Updated: Dec 16, 2020
By Koldo Casla and Kath Dalmeny
Some people believe that there is a lot of scepticism towards international human rights in England, but experiences of localization of rights are making a difference there.
Researchers and campaigners up and down the UK are adapting the international human rights system to local institutions and meanings in a process of "vernacularization": they are taking the needs of the community and the language that make sense locally as the starting point of human rights advocacy.
A few months ago, Jackie Smith and Joshua Cooper wrote about how more and more people in the US are organizing locally to defend and promote the “right to the city”. In Britain we are also witnessing growing opportunities to localize human rights and to strengthen communities, “in which alone the free and full development of (our) personality is possible”, as proclaimed in Article 29(1) of the Universal Declaration of Human Rights.
Launched soon after a visit by the UN Special Rapporteur on Extreme Poverty and Human Rights, Philip Alston, in late 2018, the Social Rights Alliance of the North East of England is bringing together local charities, campaigners and people with lived experience of poverty to identify doable yet transformative solutions to the problems in their communities. The Alliance is hosting conversations, workshops and meetings in different parts of the region (Newcastle, Durham, Middlesbrough, Northumberland, etc.) to identify what a human rights-based approach can offer to address social injustices locally. The privately run, poor and declining public transport system is being highlighted as one of the main concerns, particularly in rural areas. Campaigners have secured motions for social rights in four of the twelve local authorities, and some councillors have expressed a commitment to support the implementation of egalitarian policies locally.
Human rights are much more than a shield to protect the individual from the state; human rights also have a unique empowering and mobilizing effect.
The Social Rights Alliance is inspired by similar initiatives where people are aiming to take back control of their lives. It is the case of Irish Travelers in Cork, or social tenants in Belfast and Edinburgh, who are using human rights indicators and benchmarks to monitor the extent to which local authorities are satisfying their human right to adequate housing. They are showing that human rights are much more than a shield to protect the individual from the state; human rights also have a unique empowering and mobilizing effect.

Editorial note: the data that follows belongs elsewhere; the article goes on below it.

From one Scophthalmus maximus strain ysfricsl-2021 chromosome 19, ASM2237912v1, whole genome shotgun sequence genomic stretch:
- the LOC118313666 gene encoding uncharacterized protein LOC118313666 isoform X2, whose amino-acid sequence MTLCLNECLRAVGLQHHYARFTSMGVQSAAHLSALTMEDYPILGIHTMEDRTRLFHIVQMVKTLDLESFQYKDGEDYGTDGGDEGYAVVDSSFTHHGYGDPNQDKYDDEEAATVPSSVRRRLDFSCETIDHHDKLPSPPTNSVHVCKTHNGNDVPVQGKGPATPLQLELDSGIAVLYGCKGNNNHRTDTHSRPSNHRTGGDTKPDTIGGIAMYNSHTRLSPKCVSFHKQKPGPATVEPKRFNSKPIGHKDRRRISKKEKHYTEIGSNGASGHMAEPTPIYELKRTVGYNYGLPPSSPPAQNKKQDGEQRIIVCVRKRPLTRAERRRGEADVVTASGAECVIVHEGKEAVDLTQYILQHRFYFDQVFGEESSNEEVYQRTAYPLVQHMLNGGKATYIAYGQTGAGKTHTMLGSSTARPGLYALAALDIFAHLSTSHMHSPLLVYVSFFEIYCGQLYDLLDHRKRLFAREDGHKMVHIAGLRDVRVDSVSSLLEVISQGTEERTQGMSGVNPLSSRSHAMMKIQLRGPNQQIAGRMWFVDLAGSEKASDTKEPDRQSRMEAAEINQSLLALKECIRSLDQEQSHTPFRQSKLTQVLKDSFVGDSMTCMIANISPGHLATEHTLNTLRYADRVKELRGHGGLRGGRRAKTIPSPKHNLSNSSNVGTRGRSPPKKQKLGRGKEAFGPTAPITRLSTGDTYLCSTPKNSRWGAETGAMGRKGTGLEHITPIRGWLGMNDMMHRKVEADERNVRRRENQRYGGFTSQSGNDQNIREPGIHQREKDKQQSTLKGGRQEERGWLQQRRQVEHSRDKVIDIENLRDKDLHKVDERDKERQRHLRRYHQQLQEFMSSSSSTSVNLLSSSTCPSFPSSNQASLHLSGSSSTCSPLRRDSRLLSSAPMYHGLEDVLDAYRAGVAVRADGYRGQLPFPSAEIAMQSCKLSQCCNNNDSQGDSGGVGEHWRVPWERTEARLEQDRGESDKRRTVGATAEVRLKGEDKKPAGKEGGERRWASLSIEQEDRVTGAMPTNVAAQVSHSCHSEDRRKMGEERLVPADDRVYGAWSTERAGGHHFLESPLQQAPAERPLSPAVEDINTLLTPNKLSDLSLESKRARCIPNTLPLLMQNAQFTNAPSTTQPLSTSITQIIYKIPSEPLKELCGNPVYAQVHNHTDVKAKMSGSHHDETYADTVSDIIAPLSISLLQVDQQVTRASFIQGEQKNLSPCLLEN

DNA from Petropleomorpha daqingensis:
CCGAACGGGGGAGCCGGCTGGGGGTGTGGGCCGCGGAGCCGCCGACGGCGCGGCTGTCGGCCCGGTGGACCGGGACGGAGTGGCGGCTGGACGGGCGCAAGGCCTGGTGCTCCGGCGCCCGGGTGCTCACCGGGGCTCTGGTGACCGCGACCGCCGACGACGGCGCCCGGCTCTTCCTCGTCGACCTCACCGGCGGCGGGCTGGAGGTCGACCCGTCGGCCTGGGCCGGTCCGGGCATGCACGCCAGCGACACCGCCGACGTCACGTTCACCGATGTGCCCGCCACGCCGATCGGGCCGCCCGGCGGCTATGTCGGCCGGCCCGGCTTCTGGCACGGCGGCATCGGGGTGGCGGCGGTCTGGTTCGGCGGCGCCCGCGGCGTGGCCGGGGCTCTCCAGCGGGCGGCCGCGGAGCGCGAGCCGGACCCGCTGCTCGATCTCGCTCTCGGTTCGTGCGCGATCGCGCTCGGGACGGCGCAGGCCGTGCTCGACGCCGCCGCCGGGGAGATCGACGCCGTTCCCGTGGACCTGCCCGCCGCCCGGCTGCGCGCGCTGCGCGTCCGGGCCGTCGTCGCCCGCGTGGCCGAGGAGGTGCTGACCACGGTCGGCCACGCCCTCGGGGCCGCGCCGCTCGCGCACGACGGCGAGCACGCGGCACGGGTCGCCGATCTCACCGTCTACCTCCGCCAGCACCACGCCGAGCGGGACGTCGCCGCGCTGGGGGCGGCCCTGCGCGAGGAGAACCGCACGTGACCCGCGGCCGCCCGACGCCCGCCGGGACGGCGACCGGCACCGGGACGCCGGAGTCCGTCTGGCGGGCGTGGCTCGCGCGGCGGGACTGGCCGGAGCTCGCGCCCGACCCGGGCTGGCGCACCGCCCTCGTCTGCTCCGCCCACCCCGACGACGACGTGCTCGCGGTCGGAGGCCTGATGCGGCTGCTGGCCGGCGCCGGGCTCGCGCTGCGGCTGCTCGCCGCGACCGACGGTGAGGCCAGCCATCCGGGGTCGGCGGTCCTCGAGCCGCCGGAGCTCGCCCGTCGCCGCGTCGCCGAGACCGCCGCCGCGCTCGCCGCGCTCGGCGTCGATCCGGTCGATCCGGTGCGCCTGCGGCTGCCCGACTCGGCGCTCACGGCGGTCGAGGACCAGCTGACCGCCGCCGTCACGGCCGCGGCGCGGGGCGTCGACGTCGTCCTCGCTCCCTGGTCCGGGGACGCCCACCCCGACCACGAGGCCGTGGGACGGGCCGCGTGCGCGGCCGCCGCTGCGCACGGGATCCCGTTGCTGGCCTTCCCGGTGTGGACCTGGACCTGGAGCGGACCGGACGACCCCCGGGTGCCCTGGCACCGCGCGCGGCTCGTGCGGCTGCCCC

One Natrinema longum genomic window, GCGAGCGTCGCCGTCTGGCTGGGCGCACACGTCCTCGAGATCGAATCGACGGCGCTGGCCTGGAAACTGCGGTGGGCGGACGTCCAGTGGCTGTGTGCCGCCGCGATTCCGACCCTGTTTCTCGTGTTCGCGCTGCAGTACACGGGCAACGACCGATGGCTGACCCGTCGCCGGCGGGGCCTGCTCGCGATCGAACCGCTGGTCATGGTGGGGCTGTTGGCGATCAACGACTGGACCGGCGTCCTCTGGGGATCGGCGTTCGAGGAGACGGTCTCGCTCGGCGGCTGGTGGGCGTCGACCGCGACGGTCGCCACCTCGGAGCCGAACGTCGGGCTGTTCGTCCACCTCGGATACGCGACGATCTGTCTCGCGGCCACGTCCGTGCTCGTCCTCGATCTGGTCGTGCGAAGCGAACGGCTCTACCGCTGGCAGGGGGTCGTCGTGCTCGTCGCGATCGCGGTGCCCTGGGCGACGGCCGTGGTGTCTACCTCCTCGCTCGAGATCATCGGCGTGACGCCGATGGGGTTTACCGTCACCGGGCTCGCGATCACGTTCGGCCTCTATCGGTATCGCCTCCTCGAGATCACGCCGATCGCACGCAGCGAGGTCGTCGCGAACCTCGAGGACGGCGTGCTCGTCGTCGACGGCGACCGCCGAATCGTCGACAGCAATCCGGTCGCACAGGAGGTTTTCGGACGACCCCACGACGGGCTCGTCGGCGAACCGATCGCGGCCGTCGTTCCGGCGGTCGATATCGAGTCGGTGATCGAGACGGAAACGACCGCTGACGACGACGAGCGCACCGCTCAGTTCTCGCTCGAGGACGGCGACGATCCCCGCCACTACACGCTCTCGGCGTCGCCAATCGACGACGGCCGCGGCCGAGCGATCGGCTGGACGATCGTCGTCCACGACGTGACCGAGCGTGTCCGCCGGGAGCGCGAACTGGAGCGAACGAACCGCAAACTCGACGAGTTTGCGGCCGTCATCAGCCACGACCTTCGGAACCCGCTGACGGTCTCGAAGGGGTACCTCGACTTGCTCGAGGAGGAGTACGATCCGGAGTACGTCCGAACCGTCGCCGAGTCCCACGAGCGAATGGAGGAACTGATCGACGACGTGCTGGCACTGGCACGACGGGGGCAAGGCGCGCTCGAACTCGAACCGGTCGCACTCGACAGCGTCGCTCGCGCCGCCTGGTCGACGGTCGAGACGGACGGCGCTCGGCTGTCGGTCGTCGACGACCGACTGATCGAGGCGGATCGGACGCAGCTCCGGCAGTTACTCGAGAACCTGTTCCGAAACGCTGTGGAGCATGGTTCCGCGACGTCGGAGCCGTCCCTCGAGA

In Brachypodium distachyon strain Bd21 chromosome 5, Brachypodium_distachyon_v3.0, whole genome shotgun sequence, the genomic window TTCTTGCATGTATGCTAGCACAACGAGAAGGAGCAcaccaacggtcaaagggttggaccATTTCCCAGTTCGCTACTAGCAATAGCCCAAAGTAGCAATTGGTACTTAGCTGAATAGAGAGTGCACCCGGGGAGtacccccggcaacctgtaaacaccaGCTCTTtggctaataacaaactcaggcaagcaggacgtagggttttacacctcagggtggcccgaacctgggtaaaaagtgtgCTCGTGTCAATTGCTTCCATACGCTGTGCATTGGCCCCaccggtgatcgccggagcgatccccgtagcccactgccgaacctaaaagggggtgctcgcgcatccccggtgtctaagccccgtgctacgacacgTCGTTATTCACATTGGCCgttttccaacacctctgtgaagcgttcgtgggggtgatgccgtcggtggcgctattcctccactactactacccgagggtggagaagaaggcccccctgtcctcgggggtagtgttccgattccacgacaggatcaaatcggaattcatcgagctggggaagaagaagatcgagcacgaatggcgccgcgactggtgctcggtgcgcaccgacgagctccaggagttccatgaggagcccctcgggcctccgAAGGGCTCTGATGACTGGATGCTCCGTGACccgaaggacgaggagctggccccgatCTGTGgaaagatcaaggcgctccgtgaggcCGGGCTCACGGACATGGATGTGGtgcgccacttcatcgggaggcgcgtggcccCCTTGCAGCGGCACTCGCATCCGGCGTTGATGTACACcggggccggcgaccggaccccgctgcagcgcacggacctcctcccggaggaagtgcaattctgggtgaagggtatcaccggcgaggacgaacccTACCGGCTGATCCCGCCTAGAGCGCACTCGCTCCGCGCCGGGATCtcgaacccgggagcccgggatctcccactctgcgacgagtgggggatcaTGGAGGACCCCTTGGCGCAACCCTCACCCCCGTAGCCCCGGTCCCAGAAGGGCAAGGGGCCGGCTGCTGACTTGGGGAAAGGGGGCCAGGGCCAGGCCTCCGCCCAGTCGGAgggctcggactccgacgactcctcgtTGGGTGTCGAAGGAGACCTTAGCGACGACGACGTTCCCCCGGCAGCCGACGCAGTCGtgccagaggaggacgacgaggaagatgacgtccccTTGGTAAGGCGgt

“Human rights cities” are also an expression of this movement to localize human rights. In 2017, York declared itself the UK’s first human rights city, involving the council, businesses and local organizations. As pointed out by one of its leading promoters, their “task was to demonstrate that in places such as relatively prosperous but still imperfect York, human rights can advance justice, reduce inequality, champion fairness and foster solidarity”.
With 8.4 million people struggling to get enough to eat in the UK, many towns and cities are now reframing food poverty away from downstream sticking-plaster approaches such as emergency food banks, and more towards actions that can tackle the root causes of low income and vulnerability. Inspired by the right to food, the Food Power program led by Sustain works with over 60 local food poverty partnerships around the country. Over recent years, the program has moved towards encouraging local authorities and food poverty partnerships to consider the upstream measures they can promote, based on a set of entitlements and expectations instead of charitable handouts. Whilst a right to food is not yet justiciable in the UK, there is something about this shift in emphasis that helps people champion and demand more dignified and long-term solutions to modern hunger.
These experiences of localization are showing that human rights can make a difference even in England, a country badgered by widespread scepticism towards anything international.
Some cities are exploring what human rights could offer to improve housing locally. Brighton will soon adopt a “homelessness bill of rights”, and a strong community of local activists are determined to hold the council to account with concrete and measurable targets. Newcastle City Council is partnering with the national charity Crisis with the view of ending homelessness across the city within a decade. The Mayor of the Combined Authority of Greater Manchester, Andy Burnham, is calling for greater regulation of the private rental sector and more freedom for local authorities to invest in housing, which “should be a human right”.
These experiences of localization are showing that human rights can make a difference even in England, a country badgered by widespread scepticism towards anything international. Using international law as a reference point, campaigners are making human rights locally relevant demonstrating how a more egalitarian society would have positive social and economic effects for the vast majority of people. Academics often argue about the alleged timelessness and universality of human rights; researchers and campaigners on the ground are showing that the endurance of human rights depends on what we make with them closer to home in our local communities.
For human rights to be persuasive and successful against the growing demagoguery of right-wing populism, it is necessary to synergize the local and the international, broaden the base of the mobilizing structures, and combine instrumentalist and principled arguments. Research and campaigning could make headway with a communitarian attitude that builds on lived experience and acknowledges local narratives while remaining loyal to the pillars human rights are built upon.